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I'm new in WCF and I want to know how can I protect a WCF Rest service. I have an asp.net website, only registered users can access it, the application uses a service hosted on the same IIS server, my question is, how can I restrict the use of this service, for that only registered users may use it, knowing that the service can be used by many clients (Android, iPhone, ...). what type of authentication I can use? to test the service I created a winform and I use an HttpWebRequest. PS: I cant use https. Thanks

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1 Answer 1

Simplest way is to use asp.net compatibility mode. The WCF service call will result in the same preprocessing used for ASP.NET pages, including checking the ASP.NET auth and session cookies. You will also be able to check HttpContext, including httpcontext.current.user.identity.isauthenticated. If the user is not authenticated, throw an exception or return an error code. Here is some more information: http://msdn.microsoft.com/en-us/library/aa702682.aspx.

So if you are already using forms auth for your application, and the service should be called after a user has logged in to your application, you are set.

You can also create an authentication service. The service will allow the client to send a username / password, and will use ASP.NET authentication to authenticate the user. It will send back an auth cookie, and then you can check future service calls as above. See http://msdn.microsoft.com/en-us/library/bb386582.aspx.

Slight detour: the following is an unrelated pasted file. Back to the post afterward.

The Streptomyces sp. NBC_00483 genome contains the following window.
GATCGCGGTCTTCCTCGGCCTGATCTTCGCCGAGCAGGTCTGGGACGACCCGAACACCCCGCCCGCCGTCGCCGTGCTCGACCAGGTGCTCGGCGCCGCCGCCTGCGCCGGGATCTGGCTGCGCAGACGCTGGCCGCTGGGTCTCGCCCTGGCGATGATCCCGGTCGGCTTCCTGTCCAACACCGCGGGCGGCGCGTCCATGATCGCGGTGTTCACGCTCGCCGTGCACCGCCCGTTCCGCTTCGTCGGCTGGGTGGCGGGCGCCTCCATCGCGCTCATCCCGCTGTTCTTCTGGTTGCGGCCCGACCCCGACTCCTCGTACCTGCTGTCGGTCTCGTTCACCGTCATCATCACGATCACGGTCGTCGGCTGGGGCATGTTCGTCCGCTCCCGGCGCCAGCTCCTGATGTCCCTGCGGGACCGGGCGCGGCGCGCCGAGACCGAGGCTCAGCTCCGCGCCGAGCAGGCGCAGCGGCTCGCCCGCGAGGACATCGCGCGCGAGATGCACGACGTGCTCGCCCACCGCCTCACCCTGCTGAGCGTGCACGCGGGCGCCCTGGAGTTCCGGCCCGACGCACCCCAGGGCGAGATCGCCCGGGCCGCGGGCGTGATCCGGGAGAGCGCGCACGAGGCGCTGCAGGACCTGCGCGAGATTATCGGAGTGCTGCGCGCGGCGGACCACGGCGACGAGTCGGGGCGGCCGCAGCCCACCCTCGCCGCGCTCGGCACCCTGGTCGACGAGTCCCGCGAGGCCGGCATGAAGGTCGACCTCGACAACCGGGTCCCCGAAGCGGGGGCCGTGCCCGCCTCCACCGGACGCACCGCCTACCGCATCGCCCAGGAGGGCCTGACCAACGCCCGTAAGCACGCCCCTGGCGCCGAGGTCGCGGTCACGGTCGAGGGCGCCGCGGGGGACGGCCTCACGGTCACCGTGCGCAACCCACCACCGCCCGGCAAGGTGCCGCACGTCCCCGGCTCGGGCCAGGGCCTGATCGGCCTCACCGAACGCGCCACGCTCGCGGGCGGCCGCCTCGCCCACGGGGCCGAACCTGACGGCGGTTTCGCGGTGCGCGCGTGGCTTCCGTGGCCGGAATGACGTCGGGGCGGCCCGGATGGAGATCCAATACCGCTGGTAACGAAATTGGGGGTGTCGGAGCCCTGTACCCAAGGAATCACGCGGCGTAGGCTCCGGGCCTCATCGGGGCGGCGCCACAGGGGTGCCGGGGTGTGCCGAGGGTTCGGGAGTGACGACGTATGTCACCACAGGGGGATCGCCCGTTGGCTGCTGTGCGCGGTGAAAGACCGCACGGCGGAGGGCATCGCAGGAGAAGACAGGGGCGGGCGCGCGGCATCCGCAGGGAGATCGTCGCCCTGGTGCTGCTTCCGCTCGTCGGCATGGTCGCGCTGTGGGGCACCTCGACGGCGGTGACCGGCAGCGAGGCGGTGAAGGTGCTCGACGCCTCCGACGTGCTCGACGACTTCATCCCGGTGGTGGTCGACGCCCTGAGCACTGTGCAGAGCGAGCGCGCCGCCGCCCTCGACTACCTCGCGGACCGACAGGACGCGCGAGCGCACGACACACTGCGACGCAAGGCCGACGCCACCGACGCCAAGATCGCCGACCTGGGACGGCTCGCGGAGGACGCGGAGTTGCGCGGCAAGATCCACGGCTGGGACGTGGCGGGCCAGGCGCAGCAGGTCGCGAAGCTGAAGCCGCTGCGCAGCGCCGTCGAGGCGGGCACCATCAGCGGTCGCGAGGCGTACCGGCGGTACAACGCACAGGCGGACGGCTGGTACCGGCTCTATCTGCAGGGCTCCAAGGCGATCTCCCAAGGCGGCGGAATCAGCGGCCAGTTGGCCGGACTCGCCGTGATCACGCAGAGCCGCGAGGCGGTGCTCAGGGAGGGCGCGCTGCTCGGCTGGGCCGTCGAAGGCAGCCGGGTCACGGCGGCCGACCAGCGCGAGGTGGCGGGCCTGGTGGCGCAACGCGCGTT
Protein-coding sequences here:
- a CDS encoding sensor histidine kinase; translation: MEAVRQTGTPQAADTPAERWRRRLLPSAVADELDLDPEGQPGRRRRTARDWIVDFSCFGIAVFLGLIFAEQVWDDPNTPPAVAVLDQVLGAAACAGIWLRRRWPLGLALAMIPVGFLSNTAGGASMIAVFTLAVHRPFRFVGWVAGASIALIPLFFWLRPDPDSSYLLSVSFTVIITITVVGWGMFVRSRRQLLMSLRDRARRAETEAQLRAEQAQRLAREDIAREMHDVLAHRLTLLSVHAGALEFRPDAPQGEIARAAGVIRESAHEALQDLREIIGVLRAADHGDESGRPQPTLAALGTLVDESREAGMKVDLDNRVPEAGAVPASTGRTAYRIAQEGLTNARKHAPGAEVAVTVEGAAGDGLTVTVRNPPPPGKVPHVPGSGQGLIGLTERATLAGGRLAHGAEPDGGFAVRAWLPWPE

I believe the authentication service can called using json. See How to Call .NET AuthenticationService from json client without ASP.NET.

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Thank you Jappel for the quick answer, but I think when we talk about a Rest service, everything must happen via URL, right ? I'm thinking that maybe the client cannot interact with cookies. –  DotNeter Jun 18 '12 at 8:54
I think a lot of people would agree with you. But requiring authorization to call a service means that you'll need to pass some sort of token along to the server. Auth data like this is really meta information for your service, and cookies provide a nice way to pass this information to the server without cluttering up your service interface. I'm sure others would disagree heartily with me, but I think it's a good compromise. –  Japple Jun 18 '12 at 13:23
Thank you very much @Japple, your answers helped me a lot, I'll suggest to my client cookies or implementation of OAuth (or something like that). –  DotNeter Jun 18 '12 at 14:48

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